We would love to be able to report March no longer needs a Foodbank, but the evidence shows that, for the foreseeable future, we need to continue.
Anyone wishing to volunteer email: email@example.com Thank you.
(Co-ordinator of March Foodbank)
Little fish from the ornamental pond in St Peter’s Church Gardens, Wisbech – you loved to swim with your family and friends, enjoying the blue of the sky above you. The warmth and light that the sun gave you on a nice sunny day. The sound of laughter and chatter from schoolchildren peering in your pool, naming you Mr Blobby; not meaning to be cruel.
Always the first one in the queue when food was sprinkled on the water for you.
One day in November you have disappeared. No more silver shine of the moonlight at night reflecting in your pond. You have gone.
Some of us will miss you little fish. Some of us cared.
Sad Wisbech resident
Remembrance in verse
I wrote this poem on November 9 and although Remembrance Day has gone, I feel that the sentiment remains:
HERE I SIT
Here I sit in a noisy trench.
Surrounded by mud and Death’s evil stench.
How I long to be with you again.
Instead of being in this horrific terrain.
Gunfire and bombs make a terrible row.
How I wish I was with you right now.
Here I sit, looking at fields of green.
Remembering where once I’d been.
Waiting for news from another war.
Wondering when my grandson will be at my door.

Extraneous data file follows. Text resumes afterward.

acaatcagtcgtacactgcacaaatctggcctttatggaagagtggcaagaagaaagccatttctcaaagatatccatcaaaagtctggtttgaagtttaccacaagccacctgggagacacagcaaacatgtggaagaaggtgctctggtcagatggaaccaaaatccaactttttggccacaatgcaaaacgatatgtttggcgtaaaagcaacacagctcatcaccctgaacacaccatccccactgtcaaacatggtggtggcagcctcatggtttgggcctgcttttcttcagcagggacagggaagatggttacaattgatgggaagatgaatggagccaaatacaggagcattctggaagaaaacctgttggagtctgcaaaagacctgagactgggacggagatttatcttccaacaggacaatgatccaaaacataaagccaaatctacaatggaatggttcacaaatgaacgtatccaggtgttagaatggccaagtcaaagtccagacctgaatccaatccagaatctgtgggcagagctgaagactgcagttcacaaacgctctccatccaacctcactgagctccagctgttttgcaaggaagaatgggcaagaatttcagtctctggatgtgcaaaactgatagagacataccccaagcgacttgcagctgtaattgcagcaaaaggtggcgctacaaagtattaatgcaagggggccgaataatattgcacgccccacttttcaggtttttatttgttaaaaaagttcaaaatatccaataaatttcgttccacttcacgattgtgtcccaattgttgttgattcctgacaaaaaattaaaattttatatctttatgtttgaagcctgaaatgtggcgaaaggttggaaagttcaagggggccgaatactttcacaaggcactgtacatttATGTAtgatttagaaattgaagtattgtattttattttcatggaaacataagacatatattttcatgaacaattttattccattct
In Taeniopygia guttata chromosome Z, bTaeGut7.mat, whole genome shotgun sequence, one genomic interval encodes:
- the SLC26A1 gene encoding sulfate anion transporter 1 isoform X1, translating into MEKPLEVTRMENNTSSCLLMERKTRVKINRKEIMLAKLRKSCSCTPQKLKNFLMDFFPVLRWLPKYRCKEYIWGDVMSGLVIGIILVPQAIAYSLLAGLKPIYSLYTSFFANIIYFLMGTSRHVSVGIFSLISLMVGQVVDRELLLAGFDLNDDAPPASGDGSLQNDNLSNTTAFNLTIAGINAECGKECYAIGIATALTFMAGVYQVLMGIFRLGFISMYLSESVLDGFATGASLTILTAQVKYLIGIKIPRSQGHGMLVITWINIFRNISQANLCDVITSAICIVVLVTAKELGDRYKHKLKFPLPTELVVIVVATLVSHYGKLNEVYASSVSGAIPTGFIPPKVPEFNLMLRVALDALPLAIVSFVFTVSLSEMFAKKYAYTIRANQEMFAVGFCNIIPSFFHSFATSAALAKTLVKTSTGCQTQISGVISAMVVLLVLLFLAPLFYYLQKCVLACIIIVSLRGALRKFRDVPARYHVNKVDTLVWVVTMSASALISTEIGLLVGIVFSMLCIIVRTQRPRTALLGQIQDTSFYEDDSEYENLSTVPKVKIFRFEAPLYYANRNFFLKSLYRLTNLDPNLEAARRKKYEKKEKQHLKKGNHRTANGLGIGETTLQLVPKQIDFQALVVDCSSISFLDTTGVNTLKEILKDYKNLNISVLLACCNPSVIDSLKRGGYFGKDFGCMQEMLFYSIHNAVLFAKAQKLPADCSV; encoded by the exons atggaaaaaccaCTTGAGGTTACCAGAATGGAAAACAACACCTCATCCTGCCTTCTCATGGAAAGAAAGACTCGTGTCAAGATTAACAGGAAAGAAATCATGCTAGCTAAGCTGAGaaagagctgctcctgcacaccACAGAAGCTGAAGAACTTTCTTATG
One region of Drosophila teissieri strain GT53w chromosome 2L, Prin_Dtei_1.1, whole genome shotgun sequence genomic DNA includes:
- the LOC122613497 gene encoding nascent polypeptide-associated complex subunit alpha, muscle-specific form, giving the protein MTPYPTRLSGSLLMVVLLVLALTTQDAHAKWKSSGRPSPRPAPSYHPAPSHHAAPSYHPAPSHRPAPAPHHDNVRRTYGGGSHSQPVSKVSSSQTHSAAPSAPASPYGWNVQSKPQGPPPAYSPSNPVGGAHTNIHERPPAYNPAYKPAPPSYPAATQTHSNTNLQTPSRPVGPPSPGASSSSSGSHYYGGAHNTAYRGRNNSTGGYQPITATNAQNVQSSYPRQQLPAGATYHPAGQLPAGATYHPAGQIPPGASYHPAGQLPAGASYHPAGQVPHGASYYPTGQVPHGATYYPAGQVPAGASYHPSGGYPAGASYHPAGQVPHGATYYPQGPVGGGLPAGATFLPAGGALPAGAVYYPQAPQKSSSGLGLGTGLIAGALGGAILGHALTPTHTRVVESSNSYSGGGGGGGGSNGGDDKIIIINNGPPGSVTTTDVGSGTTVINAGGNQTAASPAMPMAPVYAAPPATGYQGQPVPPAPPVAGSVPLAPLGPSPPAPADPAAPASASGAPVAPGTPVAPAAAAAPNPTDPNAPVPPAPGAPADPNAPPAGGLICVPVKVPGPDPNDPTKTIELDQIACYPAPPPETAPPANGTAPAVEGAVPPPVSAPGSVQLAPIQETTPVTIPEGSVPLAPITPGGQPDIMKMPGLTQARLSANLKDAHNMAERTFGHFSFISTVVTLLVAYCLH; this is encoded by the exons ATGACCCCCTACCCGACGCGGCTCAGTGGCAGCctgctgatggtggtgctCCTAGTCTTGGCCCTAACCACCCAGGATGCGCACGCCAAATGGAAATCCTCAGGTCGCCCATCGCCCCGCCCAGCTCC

Not knowing is as bad as it gets.
Once you have lived through it, no-one forgets.
Here I am on an island far away.
Helping to keep the enemy at bay.
In a piece of the British Isles.
Which is far away in miles.
A ship explodes; the smell is rank.
Not wanting to die in waters dank.
Being in the desert sun.
In full kit and with a heavy gun.
Patrolling for unexploded mines.
Walking between very fine lines.
Doing this for the common good?
Not wanting to go home in a coat of wood.
Here I stand; head held high.
In salute to those who served and now are on high.
A brother, a son , a father, others just like you.
We will never know the horror you went through.
You are safe in the ground of green.
Where everything is calm and serene.
A poppy I hold, not much to say.
Except that if it wasn’t for you I wouldn’t see day.
I would like to thank, through your newspaper, everyone in Chatteris who supported, donated and helped collect during the recent RBL Poppy Appeal.
We raised a total of £8,254.79, purely on the sale of poppies throughout the two weeks, which was a small increase on last year: as always a wonderful response from the people of Chatteris.
As this year is the 100th anniversary of the commencement of the First World War, we were selling the centenary enamel lapel pins (dated 1914-2014).
We were inundated with requests for these and subsequently sold out within the first week.
However I have received a further supply of them and should anyone like to buy one (£2) they can telephone me on 01354 695257 or 07774 121 545.
Volunteers for next year can also contact me via those numbers.
My thanks to each and every one who contributed in some way.
Thank you all.
Chatteris Poppy Appeal
Just read about the donation from Tesco to Chatteris Christmas light fund.
It’s a pity they couldn’t have found a more worthy cause.
A total waste of £2,500.
Sandra Rose (via Facebook),
CHILDREN IN NEED
I would just like to say a big thank you to all the customers that visited the Curry’s PC World store in Wisbech on Saturday, November 15, and donated money to our Children In Need collection which entailed two sales colleagues having their head shaved (Kathy and myself) and one of our managers, Ben, having his beard shaved off.
So far we have collected over £400 from customers and colleagues. Once again, Thank you.